Grid charger for hybrid cars


#1

I’ve posted about the problems I’m having with my Honda Civic Hybrid (2003) elsewhere, but I just wanted to start a separate discussion of grid chargers (i.e., chargers that use the regular electric ‘grid,’ rather than regenerative braking, to recharge the big hybrid battery) for hybrid vehicles here. I’m not a technician, but it seems the science behind the product is solid: it charges and rebalances the separate cells in an IMA battery so that it functions properly, and supposedly can resurrect ‘dead’ batteries–i.e., ones that get a code saying they are no longer operative (P1600, for example, in a Civic hybrid). It’s not clear if the grid charger can fix cells that are defective, and if that’s the case the entire battery may be useless. However, there seems to be little information out there, except from the various manufacturers (mostly, it seems, small start-up and speciality companies). If the technology is as effective as the grid charger manufacturers maintain, why not (for an extra $400, for example) include this in the initial price of the car, if it saves thousands on replaced hybrid IMA batteries? I should mention that for Honda Civics all replacement batteries are actually “reconditioned” and not new, since they are no longer manufactured for the 2003-10 Civics.

Has anyone used one of these grid chargers? (Not someone from one of the companies who manufacture them, though I’d be interested to hear answers from them as well.)

Here are a couple of the companies I’ve looked at: http://hybridautomotive.com/gc/ or http://www.maxx-volts.com/purchase-a-charger.html


#2

No need for it. The software managing the battery/engine combination is written to maximize the life of the battery much better than we could by plugging it in. The failure of some cells is not caused by incorrect charging by the car, but by defective/worn out cells.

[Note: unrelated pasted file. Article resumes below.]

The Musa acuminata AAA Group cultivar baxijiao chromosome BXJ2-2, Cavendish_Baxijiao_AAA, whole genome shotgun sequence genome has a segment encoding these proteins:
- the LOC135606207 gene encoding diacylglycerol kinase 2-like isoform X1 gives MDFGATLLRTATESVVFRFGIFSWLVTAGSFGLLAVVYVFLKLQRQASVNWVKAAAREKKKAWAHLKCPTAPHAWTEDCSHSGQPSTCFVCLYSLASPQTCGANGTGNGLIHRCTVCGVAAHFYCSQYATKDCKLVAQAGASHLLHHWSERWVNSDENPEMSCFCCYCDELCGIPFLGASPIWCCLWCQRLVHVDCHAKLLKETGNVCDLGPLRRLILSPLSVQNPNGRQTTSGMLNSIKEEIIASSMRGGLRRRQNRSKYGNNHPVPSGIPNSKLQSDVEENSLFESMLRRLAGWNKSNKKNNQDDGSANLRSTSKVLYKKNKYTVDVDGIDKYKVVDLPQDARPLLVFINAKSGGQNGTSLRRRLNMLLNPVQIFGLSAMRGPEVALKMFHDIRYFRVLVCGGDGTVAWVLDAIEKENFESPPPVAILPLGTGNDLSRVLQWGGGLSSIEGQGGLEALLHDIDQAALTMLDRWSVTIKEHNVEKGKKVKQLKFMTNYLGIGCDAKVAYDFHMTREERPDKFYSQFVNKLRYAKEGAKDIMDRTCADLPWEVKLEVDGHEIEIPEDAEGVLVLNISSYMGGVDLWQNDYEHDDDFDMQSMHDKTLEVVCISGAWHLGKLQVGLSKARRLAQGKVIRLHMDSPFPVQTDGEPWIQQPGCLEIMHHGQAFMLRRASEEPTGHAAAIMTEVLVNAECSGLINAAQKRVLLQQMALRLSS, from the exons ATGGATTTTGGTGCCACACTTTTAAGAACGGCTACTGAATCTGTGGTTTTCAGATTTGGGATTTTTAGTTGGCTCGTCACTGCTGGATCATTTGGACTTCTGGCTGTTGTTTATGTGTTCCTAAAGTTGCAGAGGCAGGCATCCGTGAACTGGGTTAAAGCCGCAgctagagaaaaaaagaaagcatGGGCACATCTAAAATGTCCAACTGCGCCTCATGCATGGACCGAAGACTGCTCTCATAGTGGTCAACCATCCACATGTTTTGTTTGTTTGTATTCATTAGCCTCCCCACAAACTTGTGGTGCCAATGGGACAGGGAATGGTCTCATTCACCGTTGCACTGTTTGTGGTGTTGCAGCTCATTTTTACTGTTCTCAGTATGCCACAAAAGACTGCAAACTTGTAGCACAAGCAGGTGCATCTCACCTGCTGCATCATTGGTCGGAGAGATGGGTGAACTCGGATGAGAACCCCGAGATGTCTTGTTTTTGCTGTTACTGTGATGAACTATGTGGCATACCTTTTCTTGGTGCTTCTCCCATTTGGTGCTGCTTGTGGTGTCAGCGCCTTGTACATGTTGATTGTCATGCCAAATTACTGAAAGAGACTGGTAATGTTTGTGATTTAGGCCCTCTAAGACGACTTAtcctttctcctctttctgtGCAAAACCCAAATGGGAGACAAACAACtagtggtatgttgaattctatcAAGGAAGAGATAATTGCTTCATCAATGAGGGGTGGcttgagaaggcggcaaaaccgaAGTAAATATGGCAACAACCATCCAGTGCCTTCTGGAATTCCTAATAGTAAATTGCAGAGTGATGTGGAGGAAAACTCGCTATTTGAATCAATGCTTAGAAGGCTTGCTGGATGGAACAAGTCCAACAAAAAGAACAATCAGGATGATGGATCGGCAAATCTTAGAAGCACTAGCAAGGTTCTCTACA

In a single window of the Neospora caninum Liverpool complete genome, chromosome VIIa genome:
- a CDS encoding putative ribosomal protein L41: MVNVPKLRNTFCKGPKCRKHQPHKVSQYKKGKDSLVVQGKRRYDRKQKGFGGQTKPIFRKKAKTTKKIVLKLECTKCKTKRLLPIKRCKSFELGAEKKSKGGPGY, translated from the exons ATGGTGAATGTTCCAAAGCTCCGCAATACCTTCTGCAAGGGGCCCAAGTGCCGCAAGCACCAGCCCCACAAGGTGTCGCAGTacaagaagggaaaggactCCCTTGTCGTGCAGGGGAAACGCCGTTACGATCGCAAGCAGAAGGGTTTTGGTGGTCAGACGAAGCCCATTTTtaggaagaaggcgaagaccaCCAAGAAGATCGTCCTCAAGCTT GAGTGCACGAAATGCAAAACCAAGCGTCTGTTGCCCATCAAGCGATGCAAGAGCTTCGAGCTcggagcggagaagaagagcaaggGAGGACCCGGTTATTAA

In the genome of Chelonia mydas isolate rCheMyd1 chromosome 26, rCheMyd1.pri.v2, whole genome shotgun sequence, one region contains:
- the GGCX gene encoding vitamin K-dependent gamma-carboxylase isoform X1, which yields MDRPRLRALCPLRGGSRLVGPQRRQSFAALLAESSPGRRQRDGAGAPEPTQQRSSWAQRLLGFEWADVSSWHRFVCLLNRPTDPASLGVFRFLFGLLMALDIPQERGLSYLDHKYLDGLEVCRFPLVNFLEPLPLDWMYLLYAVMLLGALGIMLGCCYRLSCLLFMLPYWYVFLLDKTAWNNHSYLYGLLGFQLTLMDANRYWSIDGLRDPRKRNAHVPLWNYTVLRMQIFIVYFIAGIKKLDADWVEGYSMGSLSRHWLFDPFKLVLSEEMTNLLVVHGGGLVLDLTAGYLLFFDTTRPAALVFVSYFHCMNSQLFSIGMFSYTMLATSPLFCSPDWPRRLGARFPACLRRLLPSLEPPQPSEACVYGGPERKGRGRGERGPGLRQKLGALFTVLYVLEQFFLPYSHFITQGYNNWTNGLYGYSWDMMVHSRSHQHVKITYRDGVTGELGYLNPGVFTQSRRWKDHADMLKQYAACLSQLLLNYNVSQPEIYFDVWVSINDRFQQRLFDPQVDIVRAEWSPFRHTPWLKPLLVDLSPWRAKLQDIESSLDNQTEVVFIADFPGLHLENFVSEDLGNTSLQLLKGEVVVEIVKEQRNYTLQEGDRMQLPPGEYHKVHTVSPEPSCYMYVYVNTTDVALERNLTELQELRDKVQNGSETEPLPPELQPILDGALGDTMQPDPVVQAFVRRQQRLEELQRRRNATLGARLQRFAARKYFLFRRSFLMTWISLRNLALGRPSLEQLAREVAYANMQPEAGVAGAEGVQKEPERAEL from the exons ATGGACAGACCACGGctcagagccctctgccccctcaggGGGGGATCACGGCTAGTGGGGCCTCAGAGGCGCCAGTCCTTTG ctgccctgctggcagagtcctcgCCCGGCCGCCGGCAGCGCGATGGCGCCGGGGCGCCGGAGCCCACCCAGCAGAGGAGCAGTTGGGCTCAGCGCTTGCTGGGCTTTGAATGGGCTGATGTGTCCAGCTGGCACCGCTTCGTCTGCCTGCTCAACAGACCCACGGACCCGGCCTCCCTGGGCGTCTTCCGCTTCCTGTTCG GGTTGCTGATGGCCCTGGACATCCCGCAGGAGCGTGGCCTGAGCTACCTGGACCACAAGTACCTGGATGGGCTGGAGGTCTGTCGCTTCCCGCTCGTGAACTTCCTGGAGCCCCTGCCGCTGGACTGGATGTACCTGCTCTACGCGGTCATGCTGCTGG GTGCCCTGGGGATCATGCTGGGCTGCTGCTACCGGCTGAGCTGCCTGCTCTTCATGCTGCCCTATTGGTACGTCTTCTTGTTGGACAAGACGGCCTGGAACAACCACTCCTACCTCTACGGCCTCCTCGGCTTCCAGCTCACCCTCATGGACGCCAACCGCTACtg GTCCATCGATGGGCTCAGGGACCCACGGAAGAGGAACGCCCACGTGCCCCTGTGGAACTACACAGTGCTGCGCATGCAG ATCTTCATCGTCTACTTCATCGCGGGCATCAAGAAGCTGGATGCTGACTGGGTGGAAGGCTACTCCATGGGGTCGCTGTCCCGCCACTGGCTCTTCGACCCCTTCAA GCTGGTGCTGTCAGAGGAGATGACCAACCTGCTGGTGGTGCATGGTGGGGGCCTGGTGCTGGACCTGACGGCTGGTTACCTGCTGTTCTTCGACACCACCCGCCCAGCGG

#3

I think you answered your own question: “If the technology is as effective as the grid charger manufacturers maintain, why not (for an extra $400, for example) include this in the initial price of the car…?”

I did not closely review the manufacturers’ claims, but I would suspect that this is just the new-tech version of “chips” or cams or carburetors that will give you more power AND lower emissions AND better mileage – as if the manufacturers are better designers/engineers than the companies that built the car. (I wonder if in the 19th century after-market companies offered such magic hay – or whatever – for your horse.)


#4

This is the wallet flush for hybrid owners. Hybrid batteries have very specific charging needs that the battery ecu controls. I would not add one of these units. If you have ever seen the equipment used to properly maintain hybrid batteries you will understand why a small stand alone unit is not capable of what needs to be done. Overcharging a battery is never a good thing. This unit would also void the manufacturers warranty which can be as high as 150k or 10 years. Just glancing at the installation instructions for the Prius I see several safety issues that could result in arc flash injuries.


#5